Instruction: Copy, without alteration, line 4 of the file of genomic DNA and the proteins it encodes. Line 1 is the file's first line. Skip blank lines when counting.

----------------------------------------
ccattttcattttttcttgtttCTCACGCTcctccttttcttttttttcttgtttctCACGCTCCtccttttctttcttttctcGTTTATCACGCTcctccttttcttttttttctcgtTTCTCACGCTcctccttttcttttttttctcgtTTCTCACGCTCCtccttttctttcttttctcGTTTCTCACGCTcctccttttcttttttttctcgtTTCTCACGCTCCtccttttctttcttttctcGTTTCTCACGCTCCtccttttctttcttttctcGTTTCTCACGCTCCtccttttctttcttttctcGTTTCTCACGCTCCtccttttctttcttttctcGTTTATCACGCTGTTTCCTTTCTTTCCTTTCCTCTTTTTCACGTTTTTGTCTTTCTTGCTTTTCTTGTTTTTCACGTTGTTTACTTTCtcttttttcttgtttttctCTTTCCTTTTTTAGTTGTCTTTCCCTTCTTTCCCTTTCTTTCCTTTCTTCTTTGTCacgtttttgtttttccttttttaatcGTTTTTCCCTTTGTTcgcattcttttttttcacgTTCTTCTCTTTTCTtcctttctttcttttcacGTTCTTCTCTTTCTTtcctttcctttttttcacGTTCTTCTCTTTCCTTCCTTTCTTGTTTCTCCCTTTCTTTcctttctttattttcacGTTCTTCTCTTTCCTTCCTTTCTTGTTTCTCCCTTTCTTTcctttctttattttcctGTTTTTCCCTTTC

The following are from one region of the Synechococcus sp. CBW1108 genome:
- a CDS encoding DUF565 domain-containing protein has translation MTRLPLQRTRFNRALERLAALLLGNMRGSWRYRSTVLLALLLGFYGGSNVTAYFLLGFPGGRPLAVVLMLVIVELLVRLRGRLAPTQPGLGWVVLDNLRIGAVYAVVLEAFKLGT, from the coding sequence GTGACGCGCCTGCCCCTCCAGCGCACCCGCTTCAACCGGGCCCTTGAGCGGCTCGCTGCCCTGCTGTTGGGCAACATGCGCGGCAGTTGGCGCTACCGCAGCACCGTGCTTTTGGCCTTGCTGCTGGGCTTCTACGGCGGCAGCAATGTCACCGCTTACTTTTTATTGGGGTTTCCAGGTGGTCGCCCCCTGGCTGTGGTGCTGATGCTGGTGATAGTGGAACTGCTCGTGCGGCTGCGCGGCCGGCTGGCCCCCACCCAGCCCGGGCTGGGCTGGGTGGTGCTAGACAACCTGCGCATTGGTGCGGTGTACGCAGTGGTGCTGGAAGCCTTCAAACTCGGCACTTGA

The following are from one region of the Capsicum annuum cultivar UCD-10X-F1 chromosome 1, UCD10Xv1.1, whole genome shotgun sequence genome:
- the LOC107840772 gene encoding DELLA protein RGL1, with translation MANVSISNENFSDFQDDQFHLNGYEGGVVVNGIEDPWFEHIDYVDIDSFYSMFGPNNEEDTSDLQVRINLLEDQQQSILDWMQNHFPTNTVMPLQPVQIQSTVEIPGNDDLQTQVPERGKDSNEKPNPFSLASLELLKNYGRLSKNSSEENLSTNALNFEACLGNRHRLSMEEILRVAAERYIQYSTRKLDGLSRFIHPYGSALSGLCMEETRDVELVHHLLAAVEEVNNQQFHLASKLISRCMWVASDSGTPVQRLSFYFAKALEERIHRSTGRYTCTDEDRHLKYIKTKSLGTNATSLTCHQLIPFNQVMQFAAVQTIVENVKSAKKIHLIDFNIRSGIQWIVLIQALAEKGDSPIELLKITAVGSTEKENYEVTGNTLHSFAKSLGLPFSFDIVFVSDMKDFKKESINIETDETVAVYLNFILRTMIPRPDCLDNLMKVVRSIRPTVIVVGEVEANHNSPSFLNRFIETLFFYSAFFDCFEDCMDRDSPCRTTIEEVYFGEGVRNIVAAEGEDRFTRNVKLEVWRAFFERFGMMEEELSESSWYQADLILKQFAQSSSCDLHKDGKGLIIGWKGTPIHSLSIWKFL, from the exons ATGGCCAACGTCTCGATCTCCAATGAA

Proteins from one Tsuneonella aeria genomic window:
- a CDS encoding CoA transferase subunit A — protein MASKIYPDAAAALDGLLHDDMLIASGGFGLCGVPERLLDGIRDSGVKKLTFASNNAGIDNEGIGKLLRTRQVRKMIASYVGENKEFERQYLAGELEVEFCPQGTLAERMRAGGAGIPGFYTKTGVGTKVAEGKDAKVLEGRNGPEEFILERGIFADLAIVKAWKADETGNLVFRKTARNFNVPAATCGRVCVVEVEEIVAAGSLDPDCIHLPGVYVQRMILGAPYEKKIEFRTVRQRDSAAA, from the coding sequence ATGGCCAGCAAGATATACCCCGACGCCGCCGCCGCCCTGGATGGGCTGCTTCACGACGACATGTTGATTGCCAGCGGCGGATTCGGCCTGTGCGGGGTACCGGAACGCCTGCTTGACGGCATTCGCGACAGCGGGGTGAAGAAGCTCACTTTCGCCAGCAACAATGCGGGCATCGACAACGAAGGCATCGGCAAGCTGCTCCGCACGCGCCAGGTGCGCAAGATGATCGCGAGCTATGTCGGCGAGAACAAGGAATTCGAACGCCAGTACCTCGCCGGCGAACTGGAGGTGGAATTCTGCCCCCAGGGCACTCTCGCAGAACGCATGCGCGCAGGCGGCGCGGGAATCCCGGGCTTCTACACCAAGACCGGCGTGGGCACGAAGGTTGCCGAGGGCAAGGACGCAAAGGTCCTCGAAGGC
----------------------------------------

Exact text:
The following are from one region of the Capsicum annuum cultivar UCD-10X-F1 chromosome 1, UCD10Xv1.1, whole genome shotgun sequence genome: